Now, there’s a mouthful:
“The European Portfolio for Youth Workers and Youth Leaders aims to increase the recognition of non-formal education and youth work.”
If the Portfolio fails, nobody will be able to claim it wasn’t ambitious enough I’d say…
But let’s answer some basic questions first, such as: what is the portfolio, why was it designed, who designed it, for whom was it designed, what can be done with it, what’s happening right now and how can you get involved?
The portfolio is a tool to enable its users to assess and describe their competences on the basis of a core set of European quality standards.
At least thatâ€™s what the Council of Europe describe it as on their website, although you wonâ€™t find mention of quality standards in the portfolio itselfâ€¦
The portfolio understands itself as an instrument, a tool, a book of presently 52 pages which wants to help youth workers and youth leaders working in non-formal learning environments to
- identify, assess and record their competences,
- describe their competences to others, and to
- set their own learning and development goals.
This is what the portfolio has been designed for — against a political backdrop which increasingly supports and recognises non-formal education and, at the same time, calls for a more structured and transparent approach towards quality assurance and quality control.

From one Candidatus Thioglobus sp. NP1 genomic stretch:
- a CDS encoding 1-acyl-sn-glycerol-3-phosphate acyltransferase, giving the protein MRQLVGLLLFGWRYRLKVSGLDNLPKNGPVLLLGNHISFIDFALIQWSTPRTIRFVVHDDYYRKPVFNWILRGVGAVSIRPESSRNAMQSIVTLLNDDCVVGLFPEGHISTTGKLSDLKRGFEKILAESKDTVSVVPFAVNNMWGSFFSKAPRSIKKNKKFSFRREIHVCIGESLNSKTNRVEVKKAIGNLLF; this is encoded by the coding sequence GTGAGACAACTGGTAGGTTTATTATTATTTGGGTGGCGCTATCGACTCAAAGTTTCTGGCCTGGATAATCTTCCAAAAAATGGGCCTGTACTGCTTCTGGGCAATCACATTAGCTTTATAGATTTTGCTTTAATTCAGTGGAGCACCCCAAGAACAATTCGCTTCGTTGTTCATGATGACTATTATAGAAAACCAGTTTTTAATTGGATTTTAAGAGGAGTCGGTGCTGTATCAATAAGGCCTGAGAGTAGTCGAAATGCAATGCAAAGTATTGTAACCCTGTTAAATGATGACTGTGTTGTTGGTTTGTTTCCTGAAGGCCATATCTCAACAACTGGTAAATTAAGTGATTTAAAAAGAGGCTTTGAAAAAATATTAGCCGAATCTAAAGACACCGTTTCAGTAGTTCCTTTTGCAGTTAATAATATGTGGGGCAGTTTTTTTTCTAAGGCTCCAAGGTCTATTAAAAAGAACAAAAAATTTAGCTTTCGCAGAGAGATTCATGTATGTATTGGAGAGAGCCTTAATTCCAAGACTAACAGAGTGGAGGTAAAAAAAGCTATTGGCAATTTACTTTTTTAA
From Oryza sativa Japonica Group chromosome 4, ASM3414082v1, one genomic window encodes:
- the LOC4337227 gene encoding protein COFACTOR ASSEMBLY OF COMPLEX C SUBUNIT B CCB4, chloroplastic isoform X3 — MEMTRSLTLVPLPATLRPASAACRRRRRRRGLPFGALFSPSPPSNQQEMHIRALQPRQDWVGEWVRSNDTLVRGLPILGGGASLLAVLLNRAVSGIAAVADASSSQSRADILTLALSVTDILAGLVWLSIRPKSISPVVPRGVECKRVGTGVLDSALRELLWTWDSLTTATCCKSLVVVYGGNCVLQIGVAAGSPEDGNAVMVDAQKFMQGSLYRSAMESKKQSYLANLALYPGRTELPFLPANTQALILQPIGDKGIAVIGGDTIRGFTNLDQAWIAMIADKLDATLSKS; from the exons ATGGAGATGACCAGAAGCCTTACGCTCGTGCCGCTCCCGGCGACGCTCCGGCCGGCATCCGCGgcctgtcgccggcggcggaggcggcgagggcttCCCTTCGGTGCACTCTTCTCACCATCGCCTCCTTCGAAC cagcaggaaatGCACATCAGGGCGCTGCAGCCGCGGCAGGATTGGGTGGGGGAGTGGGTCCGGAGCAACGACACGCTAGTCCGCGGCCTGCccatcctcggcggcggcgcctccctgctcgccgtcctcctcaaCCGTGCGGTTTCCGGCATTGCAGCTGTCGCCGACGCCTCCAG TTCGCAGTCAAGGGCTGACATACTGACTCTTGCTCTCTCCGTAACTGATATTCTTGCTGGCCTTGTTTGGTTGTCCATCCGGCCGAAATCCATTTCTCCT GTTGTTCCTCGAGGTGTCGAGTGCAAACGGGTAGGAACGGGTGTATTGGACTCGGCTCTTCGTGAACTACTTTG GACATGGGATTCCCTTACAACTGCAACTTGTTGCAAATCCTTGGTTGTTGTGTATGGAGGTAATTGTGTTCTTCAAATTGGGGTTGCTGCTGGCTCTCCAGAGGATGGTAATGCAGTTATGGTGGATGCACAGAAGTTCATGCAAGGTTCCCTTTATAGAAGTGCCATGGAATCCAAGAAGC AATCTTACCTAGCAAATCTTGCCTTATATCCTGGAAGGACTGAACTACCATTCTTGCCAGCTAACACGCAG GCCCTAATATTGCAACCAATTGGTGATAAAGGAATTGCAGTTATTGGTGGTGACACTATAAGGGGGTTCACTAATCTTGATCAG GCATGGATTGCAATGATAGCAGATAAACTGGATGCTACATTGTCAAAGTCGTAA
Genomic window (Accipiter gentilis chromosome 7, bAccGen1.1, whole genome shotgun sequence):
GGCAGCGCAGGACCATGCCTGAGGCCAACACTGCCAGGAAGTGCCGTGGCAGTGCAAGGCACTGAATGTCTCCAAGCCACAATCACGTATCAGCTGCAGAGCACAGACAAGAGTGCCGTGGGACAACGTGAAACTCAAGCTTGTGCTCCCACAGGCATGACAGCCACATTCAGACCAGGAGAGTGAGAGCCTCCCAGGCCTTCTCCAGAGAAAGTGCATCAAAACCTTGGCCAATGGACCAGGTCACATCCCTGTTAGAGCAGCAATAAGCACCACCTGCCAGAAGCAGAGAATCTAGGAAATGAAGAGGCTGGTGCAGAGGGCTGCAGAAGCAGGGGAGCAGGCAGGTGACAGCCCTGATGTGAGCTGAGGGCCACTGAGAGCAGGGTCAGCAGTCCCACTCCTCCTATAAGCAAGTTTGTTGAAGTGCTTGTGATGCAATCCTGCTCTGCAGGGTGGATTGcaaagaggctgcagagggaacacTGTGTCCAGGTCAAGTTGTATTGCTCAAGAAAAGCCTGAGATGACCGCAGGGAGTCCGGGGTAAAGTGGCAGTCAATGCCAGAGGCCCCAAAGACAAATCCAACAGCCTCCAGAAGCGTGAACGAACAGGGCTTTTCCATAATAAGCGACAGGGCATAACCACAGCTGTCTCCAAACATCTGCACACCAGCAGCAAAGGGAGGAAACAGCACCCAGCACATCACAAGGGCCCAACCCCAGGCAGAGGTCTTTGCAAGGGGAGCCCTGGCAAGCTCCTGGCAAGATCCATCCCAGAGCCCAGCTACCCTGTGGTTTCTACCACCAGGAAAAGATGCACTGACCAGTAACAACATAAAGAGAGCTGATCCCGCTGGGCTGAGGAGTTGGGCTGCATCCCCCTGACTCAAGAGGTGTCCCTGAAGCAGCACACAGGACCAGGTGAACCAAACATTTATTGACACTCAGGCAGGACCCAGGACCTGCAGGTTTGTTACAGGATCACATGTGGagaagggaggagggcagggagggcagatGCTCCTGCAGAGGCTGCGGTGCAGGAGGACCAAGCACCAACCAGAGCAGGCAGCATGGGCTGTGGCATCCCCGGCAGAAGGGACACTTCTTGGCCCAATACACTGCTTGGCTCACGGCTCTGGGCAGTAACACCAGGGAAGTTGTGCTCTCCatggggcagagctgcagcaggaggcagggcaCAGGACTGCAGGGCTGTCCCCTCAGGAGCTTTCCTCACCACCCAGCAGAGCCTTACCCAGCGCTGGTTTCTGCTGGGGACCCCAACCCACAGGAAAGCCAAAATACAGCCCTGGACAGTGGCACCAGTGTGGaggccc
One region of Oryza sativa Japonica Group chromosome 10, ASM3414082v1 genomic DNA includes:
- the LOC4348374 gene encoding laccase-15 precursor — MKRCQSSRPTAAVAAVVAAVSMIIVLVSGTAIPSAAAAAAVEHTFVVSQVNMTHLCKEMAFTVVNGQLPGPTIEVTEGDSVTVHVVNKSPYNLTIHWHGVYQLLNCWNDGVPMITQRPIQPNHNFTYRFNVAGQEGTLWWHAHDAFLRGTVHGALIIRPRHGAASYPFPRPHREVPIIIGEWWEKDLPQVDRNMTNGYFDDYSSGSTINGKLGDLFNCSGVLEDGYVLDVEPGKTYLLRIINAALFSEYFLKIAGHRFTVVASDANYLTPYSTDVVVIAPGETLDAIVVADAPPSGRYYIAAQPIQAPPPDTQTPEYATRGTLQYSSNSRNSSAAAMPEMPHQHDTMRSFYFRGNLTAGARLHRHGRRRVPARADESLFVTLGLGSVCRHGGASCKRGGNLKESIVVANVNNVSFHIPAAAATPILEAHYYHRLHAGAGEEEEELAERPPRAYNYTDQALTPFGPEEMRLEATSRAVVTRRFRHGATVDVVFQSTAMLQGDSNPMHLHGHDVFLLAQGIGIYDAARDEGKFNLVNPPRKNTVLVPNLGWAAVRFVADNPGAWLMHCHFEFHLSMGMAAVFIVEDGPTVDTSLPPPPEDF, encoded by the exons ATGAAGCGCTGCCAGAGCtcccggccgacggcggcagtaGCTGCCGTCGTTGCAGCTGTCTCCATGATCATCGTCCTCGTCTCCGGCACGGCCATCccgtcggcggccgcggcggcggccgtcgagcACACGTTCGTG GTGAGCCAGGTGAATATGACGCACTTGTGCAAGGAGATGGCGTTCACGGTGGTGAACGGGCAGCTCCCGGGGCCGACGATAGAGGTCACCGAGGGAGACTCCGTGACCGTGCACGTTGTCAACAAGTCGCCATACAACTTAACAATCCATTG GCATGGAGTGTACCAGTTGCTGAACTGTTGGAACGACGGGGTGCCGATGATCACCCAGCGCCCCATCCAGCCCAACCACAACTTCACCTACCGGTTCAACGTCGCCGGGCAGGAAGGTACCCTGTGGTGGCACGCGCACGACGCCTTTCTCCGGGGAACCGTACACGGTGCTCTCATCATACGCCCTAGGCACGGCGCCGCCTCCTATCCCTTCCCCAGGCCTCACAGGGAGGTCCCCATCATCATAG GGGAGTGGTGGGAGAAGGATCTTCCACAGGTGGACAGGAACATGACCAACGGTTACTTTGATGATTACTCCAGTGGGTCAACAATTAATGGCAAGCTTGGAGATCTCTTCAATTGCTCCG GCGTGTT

In the context of the Council of Europe, this political background was expressed by the Committee of Ministers in its recommendation NÂ° 2003 (8) on the promotion and the recognition of non-formal education / learning of young people, where it says:
“The Committee of Ministers, (…) convinced that non-formal learning can contribute to secure all the knowledge and capacities which young people need to succeed in contemporary societies (…), recommends that the governments of member states (…) support the creation and use of a European portfolio as a description tool aiming to record experiences, skills and knowledge (learning outcomes) acquired through non-formal education/learning (…)”
Based on this high-level substantial and constitutive political decision, the Council of Europe invited an expert group to look at the feasibility of producing such an instrument for all young people. After looking at the options, they came to the conclusion that it would be more effective as a first step to concentrate on youth workers and leaders. This led to a new group being formed which defined then the more detailed aims of the portfolio:
The group performed a functional analysis of what youth workers and leaders should be and do and from this drew up a framework of competences which individuals are invited to a) use as a self-assessment tool and then b) to gain feedback from their peers and colleagues.
The portfolio is intended for the use of youth leaders and youth workers. The expert group understands youth leaders as young adults holding a responsibility in a youth organisation, network or any other youth structure, mainly on a voluntary basis. Youth workers are, then, holding the same kind of responsibility mainly on a professional basis.